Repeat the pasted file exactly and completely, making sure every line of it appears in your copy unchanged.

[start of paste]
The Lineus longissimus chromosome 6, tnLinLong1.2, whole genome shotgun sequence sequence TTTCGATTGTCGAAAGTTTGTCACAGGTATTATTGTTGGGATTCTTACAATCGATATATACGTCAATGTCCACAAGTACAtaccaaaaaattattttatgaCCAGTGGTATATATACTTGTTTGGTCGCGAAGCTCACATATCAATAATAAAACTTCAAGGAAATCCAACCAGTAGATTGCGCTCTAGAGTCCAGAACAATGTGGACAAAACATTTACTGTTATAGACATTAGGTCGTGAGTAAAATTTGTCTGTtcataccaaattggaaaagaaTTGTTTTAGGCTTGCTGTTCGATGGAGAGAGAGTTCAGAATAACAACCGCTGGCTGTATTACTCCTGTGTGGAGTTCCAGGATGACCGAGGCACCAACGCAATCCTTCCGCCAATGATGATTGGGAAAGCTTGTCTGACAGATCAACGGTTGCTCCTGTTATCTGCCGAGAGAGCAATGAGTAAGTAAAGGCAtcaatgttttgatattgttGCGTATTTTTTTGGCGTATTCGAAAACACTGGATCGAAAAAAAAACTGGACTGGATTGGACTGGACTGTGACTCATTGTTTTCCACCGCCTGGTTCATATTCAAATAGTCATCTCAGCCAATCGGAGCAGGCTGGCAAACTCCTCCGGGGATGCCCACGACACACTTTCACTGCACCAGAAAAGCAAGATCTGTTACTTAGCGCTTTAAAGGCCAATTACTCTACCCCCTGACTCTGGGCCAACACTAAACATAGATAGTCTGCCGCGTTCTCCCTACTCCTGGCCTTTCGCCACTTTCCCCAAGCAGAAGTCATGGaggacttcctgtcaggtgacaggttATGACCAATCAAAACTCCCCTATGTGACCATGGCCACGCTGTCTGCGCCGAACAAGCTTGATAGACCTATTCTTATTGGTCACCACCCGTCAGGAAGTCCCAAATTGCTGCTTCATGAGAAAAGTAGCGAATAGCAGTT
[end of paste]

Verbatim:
The Lineus longissimus chromosome 6, tnLinLong1.2, whole genome shotgun sequence sequence TTTCGATTGTCGAAAGTTTGTCACAGGTATTATTGTTGGGATTCTTACAATCGATATATACGTCAATGTCCACAAGTACAtaccaaaaaattattttatgaCCAGTGGTATATATACTTGTTTGGTCGCGAAGCTCACATATCAATAATAAAACTTCAAGGAAATCCAACCAGTAGATTGCGCTCTAGAGTCCAGAACAATGTGGACAAAACATTTACTGTTATAGACATTAGGTCGTGAGTAAAATTTGTCTGTtcataccaaattggaaaagaaTTGTTTTAGGCTTGCTGTTCGATGGAGAGAGAGTTCAGAATAACAACCGCTGGCTGTATTACTCCTGTGTGGAGTTCCAGGATGACCGAGGCACCAACGCAATCCTTCCGCCAATGATGATTGGGAAAGCTTGTCTGACAGATCAACGGTTGCTCCTGTTATCTGCCGAGAGAGCAATGAGTAAGTAAAGGCAtcaatgttttgatattgttGCGTATTTTTTTGGCGTATTCGAAAACACTGGATCGAAAAAAAAACTGGACTGGATTGGACTGGACTGTGACTCATTGTTTTCCACCGCCTGGTTCATATTCAAATAGTCATCTCAGCCAATCGGAGCAGGCTGGCAAACTCCTCCGGGGATGCCCACGACACACTTTCACTGCACCAGAAAAGCAAGATCTGTTACTTAGCGCTTTAAAGGCCAATTACTCTACCCCCTGACTCTGGGCCAACACTAAACATAGATAGTCTGCCGCGTTCTCCCTACTCCTGGCCTTTCGCCACTTTCCCCAAGCAGAAGTCATGGaggacttcctgtcaggtgacaggttATGACCAATCAAAACTCCCCTATGTGACCATGGCCACGCTGTCTGCGCCGAACAAGCTTGATAGACCTATTCTTATTGGTCACCACCCGTCAGGAAGTCCCAAATTGCTGCTTCATGAGAAAAGTAGCGAATAGCAGTT